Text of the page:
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If you would like to learn more about my other books, or to order copies, click on the specific cover below. Two Irish Lads and Nor All Thy Tears are available in both Kindle and Nook formats. Publisher’s price, $4.95.

      

      

            

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Notice to all those who have requested a book review

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October 7, 2013 Posted by | Canadian author, Coming out, Gay non-fiction, Memoir, Semi-autobiographical | Leave a comment

Older Man Younger Man: A Love Story, by Joseph Dispenza

A break through topic, a mentor’s example, and a good news story rolled into one.

 

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older man younger man - cover“Older Man/Younger Man” is a memoir of the relationship between a middle-aged man and a man thirty years his junior, from their first meeting, through the challenges of living together across a wide age-gap, to a climactic confession of shame and regret, the terror of loss from a life-threatening disease—and, ultimately, the triumph of love. This is a passionate, bittersweet story of a powerful love that transcends gender, bridges generations, defies convention, and brings to the partners the richness of spiritual fulfillment.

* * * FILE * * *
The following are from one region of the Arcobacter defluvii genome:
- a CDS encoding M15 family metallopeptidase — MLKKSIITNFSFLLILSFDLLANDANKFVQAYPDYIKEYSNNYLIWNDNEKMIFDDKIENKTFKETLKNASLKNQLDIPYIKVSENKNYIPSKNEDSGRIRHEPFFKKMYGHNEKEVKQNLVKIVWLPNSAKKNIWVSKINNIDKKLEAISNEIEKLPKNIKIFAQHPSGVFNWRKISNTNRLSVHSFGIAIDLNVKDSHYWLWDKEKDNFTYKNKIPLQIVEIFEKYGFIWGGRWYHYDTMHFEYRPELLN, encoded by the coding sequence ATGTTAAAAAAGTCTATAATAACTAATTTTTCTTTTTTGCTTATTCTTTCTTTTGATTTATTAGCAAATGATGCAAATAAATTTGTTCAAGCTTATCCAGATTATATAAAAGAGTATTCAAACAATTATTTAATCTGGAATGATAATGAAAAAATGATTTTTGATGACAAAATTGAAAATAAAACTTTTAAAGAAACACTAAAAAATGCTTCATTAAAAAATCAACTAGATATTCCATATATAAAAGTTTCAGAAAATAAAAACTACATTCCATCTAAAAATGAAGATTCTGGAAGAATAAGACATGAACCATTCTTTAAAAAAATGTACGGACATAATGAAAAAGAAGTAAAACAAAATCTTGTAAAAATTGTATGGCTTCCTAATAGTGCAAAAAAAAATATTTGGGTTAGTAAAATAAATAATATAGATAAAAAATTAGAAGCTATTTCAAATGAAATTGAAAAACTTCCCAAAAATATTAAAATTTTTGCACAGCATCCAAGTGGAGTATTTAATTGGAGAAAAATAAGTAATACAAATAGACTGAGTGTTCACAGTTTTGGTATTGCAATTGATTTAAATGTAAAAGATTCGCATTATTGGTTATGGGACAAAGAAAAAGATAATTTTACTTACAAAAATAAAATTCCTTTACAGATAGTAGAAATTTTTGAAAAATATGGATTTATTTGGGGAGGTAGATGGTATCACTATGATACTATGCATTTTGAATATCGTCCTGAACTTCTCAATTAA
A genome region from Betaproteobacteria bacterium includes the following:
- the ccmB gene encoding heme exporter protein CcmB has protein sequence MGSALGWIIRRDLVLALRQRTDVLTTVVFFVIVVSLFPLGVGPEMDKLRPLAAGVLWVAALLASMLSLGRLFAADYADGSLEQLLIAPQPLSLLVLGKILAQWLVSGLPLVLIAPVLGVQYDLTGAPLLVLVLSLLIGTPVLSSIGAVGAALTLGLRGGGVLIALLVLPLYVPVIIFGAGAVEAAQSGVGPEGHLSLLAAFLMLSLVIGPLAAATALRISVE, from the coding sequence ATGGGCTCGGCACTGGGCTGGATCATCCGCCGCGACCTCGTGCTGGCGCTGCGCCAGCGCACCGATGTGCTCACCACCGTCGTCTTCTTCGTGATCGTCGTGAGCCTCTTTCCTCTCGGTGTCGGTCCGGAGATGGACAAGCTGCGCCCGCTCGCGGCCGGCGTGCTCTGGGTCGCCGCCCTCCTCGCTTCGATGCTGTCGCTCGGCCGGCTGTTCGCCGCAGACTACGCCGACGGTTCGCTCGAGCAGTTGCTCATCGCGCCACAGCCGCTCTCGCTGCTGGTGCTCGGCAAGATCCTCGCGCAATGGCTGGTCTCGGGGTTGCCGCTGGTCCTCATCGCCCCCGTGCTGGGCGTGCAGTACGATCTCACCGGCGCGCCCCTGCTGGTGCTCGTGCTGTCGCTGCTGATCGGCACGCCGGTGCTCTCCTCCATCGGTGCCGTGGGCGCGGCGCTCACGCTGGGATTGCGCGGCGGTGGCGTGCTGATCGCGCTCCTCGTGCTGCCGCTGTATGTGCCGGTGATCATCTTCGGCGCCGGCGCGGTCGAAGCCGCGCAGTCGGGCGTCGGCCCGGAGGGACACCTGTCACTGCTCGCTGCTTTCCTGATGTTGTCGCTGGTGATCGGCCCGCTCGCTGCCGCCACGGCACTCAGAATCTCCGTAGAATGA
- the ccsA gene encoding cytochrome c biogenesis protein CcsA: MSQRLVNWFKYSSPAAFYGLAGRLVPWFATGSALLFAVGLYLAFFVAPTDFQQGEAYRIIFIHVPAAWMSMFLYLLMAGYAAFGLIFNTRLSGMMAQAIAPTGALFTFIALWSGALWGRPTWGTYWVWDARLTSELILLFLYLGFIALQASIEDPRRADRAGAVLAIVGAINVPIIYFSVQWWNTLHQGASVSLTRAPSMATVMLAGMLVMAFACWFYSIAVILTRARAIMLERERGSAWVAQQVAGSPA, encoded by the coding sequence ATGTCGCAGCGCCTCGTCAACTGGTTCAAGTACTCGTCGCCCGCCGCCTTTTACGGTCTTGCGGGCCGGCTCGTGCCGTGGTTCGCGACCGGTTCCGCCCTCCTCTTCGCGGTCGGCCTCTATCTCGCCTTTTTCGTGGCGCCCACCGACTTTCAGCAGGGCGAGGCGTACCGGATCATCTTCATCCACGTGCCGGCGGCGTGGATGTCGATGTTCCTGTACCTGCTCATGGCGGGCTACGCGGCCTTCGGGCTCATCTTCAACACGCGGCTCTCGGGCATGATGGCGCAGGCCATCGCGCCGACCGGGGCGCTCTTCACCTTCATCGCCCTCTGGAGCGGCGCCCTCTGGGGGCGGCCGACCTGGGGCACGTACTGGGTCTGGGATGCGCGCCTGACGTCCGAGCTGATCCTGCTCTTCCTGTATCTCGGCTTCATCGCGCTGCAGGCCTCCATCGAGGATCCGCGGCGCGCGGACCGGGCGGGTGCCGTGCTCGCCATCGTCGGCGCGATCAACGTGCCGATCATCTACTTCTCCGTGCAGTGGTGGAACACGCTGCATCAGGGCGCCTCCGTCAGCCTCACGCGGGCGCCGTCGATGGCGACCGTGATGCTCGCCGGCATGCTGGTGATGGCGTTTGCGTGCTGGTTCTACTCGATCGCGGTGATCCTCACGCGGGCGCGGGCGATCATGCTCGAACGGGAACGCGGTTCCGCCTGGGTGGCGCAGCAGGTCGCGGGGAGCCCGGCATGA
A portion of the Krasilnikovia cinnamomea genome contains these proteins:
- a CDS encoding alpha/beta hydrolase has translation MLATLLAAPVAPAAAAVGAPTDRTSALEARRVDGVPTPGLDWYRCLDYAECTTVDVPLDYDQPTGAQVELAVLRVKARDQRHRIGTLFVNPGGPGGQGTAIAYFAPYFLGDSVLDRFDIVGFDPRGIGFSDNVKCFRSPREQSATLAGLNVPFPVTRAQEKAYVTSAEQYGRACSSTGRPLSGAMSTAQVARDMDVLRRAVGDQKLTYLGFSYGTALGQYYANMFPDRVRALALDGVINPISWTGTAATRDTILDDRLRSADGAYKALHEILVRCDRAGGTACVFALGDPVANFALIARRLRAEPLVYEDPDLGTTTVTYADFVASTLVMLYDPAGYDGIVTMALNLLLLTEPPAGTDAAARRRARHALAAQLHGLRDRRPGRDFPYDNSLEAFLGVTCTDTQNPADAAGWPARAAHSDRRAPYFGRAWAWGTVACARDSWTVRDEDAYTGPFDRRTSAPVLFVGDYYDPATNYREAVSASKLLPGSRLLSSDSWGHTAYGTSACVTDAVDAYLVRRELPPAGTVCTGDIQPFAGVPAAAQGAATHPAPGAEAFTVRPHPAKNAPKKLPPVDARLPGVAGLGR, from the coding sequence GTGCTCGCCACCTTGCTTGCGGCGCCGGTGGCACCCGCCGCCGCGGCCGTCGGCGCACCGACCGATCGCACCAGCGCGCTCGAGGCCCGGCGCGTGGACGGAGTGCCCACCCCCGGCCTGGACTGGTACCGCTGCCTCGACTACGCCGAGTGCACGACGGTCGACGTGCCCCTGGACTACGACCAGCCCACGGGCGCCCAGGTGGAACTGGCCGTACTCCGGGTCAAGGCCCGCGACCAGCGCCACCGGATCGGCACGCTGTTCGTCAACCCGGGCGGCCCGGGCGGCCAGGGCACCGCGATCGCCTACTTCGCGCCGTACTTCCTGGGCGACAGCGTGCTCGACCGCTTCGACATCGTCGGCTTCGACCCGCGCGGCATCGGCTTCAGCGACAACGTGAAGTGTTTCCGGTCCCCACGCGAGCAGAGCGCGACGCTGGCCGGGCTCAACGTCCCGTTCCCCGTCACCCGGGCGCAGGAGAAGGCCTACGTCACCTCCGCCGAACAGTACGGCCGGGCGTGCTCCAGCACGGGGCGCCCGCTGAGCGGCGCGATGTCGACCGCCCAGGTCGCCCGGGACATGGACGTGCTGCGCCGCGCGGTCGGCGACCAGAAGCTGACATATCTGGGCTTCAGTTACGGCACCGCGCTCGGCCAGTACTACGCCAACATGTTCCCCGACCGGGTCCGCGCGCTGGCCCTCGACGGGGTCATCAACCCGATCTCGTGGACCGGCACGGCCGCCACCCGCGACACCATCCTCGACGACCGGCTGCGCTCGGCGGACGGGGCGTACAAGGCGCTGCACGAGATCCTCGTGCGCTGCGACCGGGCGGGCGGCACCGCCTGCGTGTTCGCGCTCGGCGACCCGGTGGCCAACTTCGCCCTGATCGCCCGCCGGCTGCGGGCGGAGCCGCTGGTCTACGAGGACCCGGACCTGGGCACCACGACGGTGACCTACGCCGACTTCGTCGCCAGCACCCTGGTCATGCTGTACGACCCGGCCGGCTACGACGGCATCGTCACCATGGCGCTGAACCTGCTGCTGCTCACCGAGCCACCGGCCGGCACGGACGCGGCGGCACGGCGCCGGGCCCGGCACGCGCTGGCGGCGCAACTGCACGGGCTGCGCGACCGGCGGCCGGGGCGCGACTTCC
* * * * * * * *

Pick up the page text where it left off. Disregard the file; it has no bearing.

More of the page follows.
The relationship between an older man and a younger man is one of the last taboos left in our culture’s sexual closet. “Older Man/Younger Man” is the first book to address an inter-generational gay male relationship as a path of spiritual redemption.

What makes this book unique and special is its presentation of the pairing between an older man and a much younger man as a healthy, successful relationship and as a spiritual journey.

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Review by Gerry Burnie

I grew up in a rural community of less than one thousand inhabitants, where everyone knew everyone back to their second-great grandfather, and where the first question asked was always, “What will the neighbours think?” Moreover, I too have had lovers who were decades younger than myself, and so I can relate in several ways to Joseph Dispenza’s personal memoirs in Older Man Younger Man [Sept 2011].